Adaptive Reuse Transforms Dutch Sewage Plant

Looks great, smells better! Adaptive reuse will transform a sewage treatment plant in Amsterdam, the Netherlands, into a multi-functional cultural center.


“Family-oriented” isn’t the first term that comes to mind when considering sewage treatment plants. Then again, the former waste works on Zeeburgereiland (a triangular island on the east side of Amsterdam) isn’t your garden-variety sewage treatment plant – or at least, it isn’t anymore!


Built in the 1980s, the Zeeburgereiland plant was rendered redundant when a new sewage plant opened in the Westelijk Havengebied district. Most of the old plant was bulldozed with only the fermentation tanks and a couple of sludge pumping stations left standing “for nostalgic reasons”… you gotta love the Dutch!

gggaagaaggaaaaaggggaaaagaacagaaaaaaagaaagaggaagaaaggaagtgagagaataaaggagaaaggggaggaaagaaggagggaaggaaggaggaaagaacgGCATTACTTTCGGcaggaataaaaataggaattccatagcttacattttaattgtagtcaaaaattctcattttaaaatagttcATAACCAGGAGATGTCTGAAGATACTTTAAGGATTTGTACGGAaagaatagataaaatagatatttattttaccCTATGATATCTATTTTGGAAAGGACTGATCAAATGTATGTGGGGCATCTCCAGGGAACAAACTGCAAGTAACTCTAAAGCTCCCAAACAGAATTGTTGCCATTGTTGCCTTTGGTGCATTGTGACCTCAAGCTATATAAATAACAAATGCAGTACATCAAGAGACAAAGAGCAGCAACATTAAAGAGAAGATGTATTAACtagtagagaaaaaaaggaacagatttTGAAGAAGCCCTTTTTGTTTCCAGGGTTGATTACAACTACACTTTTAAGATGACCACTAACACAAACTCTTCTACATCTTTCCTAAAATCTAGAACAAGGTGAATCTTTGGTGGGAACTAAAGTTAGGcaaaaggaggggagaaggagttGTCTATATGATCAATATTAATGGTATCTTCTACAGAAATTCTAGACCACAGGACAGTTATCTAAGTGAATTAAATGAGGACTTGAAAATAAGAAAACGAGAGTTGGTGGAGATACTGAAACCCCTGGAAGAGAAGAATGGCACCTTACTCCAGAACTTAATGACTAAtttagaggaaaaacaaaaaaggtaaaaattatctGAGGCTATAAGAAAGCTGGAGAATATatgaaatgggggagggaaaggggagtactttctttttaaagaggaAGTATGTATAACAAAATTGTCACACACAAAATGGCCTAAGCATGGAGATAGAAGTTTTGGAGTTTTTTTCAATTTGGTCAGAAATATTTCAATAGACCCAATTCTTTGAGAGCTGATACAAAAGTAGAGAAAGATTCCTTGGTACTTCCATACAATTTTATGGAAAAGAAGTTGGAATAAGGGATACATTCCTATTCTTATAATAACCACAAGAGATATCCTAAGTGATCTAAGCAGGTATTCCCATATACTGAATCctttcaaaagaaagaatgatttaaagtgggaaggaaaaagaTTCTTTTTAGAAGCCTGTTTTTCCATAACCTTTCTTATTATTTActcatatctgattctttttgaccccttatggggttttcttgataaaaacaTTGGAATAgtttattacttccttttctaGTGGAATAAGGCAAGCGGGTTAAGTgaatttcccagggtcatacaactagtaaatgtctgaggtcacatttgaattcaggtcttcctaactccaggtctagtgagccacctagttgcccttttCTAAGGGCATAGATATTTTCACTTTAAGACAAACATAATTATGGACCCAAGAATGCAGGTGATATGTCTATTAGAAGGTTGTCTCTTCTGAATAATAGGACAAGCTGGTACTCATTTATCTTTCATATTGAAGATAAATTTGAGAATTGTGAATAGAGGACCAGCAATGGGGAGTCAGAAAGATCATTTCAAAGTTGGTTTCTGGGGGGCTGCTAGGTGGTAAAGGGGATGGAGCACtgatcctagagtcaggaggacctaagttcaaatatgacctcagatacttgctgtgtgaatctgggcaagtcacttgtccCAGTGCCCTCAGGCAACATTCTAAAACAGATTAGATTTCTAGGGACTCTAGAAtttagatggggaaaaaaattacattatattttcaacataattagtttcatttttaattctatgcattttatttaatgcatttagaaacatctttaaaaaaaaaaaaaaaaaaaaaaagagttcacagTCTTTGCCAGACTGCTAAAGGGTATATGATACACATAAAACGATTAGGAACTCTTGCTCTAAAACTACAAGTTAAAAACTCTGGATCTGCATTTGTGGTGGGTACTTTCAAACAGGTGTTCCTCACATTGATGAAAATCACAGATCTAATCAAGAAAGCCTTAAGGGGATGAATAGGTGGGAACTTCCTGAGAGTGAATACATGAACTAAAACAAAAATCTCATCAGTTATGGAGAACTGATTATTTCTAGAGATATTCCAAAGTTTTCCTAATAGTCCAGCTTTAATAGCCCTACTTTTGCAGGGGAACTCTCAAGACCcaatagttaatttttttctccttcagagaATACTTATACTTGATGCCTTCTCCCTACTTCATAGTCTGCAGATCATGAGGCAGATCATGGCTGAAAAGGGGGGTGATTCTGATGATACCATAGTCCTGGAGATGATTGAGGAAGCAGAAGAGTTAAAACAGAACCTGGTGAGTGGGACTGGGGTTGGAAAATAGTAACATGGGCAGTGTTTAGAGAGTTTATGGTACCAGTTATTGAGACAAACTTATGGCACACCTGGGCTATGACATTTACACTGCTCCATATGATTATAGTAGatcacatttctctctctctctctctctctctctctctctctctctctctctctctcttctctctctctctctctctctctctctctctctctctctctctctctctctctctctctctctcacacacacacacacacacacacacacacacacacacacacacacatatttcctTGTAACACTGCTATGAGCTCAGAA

IJburg Project Office then sought to explore ways of adaptively reusing the site and its remaining structures through a competition. The eventual winner, as announced by Amsterdam city planning councilman Maarten van Poelgeest on April 8th, 2009 was Annie MG Schmidt House. Annie Schmidt (1911-1995) was one of the Netherlands’ most beloved writers and is particularly well-known for her children’s books.


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